Battlestar Galactica: Ephiphanies
I've been thinking about this week's episode of Battlestar Galactica
pretty much since it faded to black last Friday evening. This week's episodes and its events--well, one event in particular--have been rolling around in my conscious and subconsious mind all weekend. If you think about it and you saw the episode, you probably won't have to guess which plot point I had a big issue with.
Let me warn you that if you've taped the latest episode or somehow haven't seen it yet, this is your last chance to turn back.
OK, still with me?
So, this week it's an episode focusing of Roslin and her illness. Over the course of this season, we've seen that Roslin's attempts to hold the cancer at bay or postpone the inevitable are slowly, but sadly failing. The whole cancer fight takes on a more bittersweet note in light of the affection that now-Admiral Adama showed her in the waning moments of last week's episode. It seems as if this is the exact wrong time for Roslin to die--things are moving with Adama, she is comfortable with her role as president and she's learning how to wield that power effectively. She's become the leader the colonies need and since we all know Baltar is one make-out session with Six away from going completely crazy, her dying now and putting Baltar in charge would be a really, really bad idea. But, unfortunately, life doesn't always work out like that and as we start out, Roslin has entered into the last few days of her life..
It's interesting to see that in her final few days of life, Roslin makes some hard choices. She makes the executive decision that allowing Helo and Boomer's human/Cylon child to be born wouldn't be in the best interests of the fleet and orders the pregnancy terminated. We also see flashbacks to her life on Caprica before the attack when she put the president of the colonies in an awkward position by negotiating with the teacher's union (apparently they're a bit more violent there than they are here, though give our teachers a few more years and they may be there) and seeing Baltar with Six, making out on the town square. Now, this does raise a huge continuity error in that Batlar and Six were hanging out at his house on the day of the attack, but I do wonder if this was Roslin's memory putting things together for her. We've seen she has a natural mis-trust of Baltar, so it could be her mind's way of piecing together information to re-affirm or support what she thinks or feels in her gut--that Baltar is up to more than he lets on. Indeed, her note to him that he opens and reads confirms this (kind of a moment out of classic Trek's "The Tholian Web" in a way).
Ironically, that big honkin' continuity error isn't what bugged me so much and kept my mind pondering this episode all weekend long. You'd think that would be what would have me jumping up and down, declaring "Shennanigans!" over and over at Ron Moore, but it wasn't.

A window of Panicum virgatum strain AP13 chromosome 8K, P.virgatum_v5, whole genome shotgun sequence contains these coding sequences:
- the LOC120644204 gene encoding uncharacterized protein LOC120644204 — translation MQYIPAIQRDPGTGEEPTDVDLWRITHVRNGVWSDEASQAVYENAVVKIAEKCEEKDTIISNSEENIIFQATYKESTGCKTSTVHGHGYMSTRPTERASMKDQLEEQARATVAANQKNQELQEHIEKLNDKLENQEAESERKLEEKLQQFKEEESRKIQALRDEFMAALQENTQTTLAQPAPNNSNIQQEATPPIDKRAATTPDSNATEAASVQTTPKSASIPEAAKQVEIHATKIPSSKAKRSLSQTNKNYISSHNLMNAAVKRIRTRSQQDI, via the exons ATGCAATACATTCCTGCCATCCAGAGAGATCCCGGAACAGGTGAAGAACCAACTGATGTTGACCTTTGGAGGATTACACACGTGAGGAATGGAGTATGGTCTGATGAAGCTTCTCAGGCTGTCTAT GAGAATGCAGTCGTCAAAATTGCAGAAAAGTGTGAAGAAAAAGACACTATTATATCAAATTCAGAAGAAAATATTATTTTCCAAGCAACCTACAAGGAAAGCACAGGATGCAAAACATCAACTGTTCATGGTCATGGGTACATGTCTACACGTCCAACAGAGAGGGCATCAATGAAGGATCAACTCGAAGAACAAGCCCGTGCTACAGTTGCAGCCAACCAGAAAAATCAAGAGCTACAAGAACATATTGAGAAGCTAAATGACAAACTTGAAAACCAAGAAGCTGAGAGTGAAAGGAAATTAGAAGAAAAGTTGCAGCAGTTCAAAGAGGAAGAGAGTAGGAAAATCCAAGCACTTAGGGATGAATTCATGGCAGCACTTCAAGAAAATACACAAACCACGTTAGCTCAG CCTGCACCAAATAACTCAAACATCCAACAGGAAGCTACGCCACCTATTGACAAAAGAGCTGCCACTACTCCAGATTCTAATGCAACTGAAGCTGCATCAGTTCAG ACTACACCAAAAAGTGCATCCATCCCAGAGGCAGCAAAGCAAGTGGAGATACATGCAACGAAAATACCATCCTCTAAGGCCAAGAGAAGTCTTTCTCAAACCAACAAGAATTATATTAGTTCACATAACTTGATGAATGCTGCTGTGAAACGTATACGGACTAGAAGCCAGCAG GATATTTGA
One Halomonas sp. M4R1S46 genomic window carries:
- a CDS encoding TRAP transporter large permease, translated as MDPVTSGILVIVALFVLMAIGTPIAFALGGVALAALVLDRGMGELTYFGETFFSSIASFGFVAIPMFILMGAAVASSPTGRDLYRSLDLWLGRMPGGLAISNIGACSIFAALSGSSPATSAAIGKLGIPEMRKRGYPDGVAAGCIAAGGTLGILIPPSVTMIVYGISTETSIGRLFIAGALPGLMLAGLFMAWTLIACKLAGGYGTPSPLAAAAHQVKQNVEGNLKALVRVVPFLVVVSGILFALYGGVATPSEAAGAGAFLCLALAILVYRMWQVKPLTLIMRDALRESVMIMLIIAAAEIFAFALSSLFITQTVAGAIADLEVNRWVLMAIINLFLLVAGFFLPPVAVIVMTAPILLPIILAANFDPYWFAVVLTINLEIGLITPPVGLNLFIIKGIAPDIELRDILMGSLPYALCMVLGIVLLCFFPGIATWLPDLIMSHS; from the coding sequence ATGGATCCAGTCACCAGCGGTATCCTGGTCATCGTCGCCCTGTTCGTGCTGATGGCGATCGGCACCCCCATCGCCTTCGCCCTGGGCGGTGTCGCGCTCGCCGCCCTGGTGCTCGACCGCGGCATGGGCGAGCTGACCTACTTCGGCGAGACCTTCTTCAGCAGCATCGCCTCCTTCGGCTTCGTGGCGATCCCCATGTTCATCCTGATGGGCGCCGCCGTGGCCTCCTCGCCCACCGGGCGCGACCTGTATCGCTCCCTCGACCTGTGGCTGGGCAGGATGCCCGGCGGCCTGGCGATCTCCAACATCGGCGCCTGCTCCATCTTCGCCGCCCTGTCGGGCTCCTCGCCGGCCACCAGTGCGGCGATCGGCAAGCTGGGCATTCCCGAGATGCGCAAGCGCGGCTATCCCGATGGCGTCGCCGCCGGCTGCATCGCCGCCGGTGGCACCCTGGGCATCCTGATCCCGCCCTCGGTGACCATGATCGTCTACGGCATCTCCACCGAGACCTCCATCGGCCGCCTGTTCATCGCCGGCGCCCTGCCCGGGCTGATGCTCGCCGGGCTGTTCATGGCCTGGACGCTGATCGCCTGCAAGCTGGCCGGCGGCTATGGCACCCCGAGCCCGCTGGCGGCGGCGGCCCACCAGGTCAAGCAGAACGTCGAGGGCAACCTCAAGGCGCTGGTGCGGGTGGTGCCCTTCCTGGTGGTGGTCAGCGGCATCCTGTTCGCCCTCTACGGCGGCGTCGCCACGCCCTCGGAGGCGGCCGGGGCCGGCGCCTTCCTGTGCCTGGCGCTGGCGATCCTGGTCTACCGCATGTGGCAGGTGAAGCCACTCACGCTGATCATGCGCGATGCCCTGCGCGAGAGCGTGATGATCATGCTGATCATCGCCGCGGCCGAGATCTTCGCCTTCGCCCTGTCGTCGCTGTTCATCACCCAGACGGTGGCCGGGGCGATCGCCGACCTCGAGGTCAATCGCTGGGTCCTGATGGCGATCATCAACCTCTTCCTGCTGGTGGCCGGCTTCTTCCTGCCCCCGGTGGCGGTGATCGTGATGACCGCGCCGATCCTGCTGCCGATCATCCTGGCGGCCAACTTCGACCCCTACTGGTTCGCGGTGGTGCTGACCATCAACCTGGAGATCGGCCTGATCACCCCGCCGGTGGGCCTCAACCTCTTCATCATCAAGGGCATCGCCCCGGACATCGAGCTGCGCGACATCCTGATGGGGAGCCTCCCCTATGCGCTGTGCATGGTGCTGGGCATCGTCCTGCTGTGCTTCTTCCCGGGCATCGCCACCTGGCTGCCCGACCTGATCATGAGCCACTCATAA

No, what had me delcaring "Shennaingans" is the magical cure for Roslin. Turns out the Cylon-baby's blood has some element to her that can magically cure Roslin. I was so just thrown by this development that I decided to download and listen to Ron Moore's podcast before I typed up my thoughts on this episode. (I tend to not listen to them until after I write up my thoughts to avoid any influence or bias of others about the episode). In his podcast, Moore addresses this--he says he doesn't feel as if they cheated but that this was earned. I'm glad he does because I really don't. Maybe I need to go back and watch season two again, but it doesn't seem like this magic cure out of left field was really all that well established within the show's continuity. Which is a shame, since Galactica
usually does a great job of setting things up like this. Don't get me wrong--I did not want to see Roslin die, but I really feel as if this was a last minute, out of left field way to cure her cancer. I won't say resolve the storyline because I think we've got some more potential here--since now that Roslin is not going to die now, what does this do to the prophecies of a dying leader she's embraced? Ron Moore addresses this question is his podcast a bit so I have a feeling it's going to come up as the season progresses.
I hate to say it, but that part marred what was, otherwise, a very good episode of Galactica
. The new Cylon sympathisers in the fleet were interesting and Baltar's continued descent into crazy-town was nicely done. Interesting note of dialogue: mental Six comes back after being gone for "several weeks" I loved seeing the scenes where Six is grabbing his tie in the hallways in Galactica as wandering crew members go by, giving Baltar funny looks for acting so out of it. I have to say that when the truth about him does come out, there's going to be a lot of head slapping and people saying, "I should have known becuase..."
And to show how continuity can be done right, we have the return of the nuclear warhead into play. Baltar sends it to Pegasus
Six, who is now leading the rebel cause on board Cloud Nine. Apparently, Baltar wants to be appreciated and have the respect of his peers, which he doesn't. Even Starbuck just used him as a substitute for Lee back in "Kobol's Last Gleaming." Seems as if the only people who have embraced Baltar and strokes his ego (among other things) are the Cylons. Hence why he seems to find himself more and more compelled to betray humanity and help out the enemy.
So, apart from one glaring thing, the rest of this episode was pretty darned good. I have a strange feeling we're setting up some things for the end of the season--esp. the plotline of the movement within the fleet to embrace the Cylons and stop the war.
posted by Michael Hickerson at 1/23/2006 10:19:00 AM